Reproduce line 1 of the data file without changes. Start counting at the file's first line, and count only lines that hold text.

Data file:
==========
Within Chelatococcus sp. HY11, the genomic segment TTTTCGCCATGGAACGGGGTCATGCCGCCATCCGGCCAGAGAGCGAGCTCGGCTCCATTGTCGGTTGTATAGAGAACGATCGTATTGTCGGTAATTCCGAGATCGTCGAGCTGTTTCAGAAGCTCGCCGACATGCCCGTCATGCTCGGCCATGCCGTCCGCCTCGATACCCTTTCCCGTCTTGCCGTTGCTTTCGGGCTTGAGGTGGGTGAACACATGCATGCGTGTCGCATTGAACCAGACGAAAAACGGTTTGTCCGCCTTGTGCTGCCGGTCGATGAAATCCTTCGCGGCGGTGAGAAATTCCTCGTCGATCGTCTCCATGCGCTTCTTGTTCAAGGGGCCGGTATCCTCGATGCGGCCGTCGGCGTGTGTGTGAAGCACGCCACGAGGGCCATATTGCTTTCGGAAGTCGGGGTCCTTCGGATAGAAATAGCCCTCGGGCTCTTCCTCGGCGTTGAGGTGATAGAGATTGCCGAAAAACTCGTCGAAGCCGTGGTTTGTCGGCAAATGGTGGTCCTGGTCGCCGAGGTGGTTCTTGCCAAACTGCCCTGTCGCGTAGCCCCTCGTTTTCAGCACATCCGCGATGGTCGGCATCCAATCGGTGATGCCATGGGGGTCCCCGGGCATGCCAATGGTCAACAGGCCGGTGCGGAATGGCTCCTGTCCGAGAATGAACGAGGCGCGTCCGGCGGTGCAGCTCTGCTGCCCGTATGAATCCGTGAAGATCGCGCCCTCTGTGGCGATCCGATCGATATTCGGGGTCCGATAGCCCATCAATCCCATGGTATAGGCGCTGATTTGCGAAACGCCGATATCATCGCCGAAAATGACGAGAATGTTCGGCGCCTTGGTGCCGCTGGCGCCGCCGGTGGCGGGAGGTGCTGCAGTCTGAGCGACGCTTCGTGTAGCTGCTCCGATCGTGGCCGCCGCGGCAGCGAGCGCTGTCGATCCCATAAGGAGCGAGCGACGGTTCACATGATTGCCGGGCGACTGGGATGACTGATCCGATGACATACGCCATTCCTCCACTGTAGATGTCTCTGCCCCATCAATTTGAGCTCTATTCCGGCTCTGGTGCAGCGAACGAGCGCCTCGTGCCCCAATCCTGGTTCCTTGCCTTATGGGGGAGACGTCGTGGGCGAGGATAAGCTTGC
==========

Within Chelatococcus sp. HY11, the genomic segment TTTTCGCCATGGAACGGGGTCATGCCGCCATCCGGCCAGAGAGCGAGCTCGGCTCCATTGTCGGTTGTATAGAGAACGATCGTATTGTCGGTAATTCCGAGATCGTCGAGCTGTTTCAGAAGCTCGCCGACATGCCCGTCATGCTCGGCCATGCCGTCCGCCTCGATACCCTTTCCCGTCTTGCCGTTGCTTTCGGGCTTGAGGTGGGTGAACACATGCATGCGTGTCGCATTGAACCAGACGAAAAACGGTTTGTCCGCCTTGTGCTGCCGGTCGATGAAATCCTTCGCGGCGGTGAGAAATTCCTCGTCGATCGTCTCCATGCGCTTCTTGTTCAAGGGGCCGGTATCCTCGATGCGGCCGTCGGCGTGTGTGTGAAGCACGCCACGAGGGCCATATTGCTTTCGGAAGTCGGGGTCCTTCGGATAGAAATAGCCCTCGGGCTCTTCCTCGGCGTTGAGGTGATAGAGATTGCCGAAAAACTCGTCGAAGCCGTGGTTTGTCGGCAAATGGTGGTCCTGGTCGCCGAGGTGGTTCTTGCCAAACTGCCCTGTCGCGTAGCCCCTCGTTTTCAGCACATCCGCGATGGTCGGCATCCAATCGGTGATGCCATGGGGGTCCCCGGGCATGCCAATGGTCAACAGGCCGGTGCGGAATGGCTCCTGTCCGAGAATGAACGAGGCGCGTCCGGCGGTGCAGCTCTGCTGCCCGTATGAATCCGTGAAGATCGCGCCCTCTGTGGCGATCCGATCGATATTCGGGGTCCGATAGCCCATCAATCCCATGGTATAGGCGCTGATTTGCGAAACGCCGATATCATCGCCGAAAATGACGAGAATGTTCGGCGCCTTGGTGCCGCTGGCGCCGCCGGTGGCGGGAGGTGCTGCAGTCTGAGCGACGCTTCGTGTAGCTGCTCCGATCGTGGCCGCCGCGGCAGCGAGCGCTGTCGATCCCATAAGGAGCGAGCGACGGTTCACATGATTGCCGGGCGACTGGGATGACTGATCCGATGACATACGCCATTCCTCCACTGTAGATGTCTCTGCCCCATCAATTTGAGCTCTATTCCGGCTCTGGTGCAGCGAACGAGCGCCTCGTGCCCCAATCCTGGTTCCTTGCCTTATGGGGGAGACGTCGTGGGCGAGGATAAGCTTGC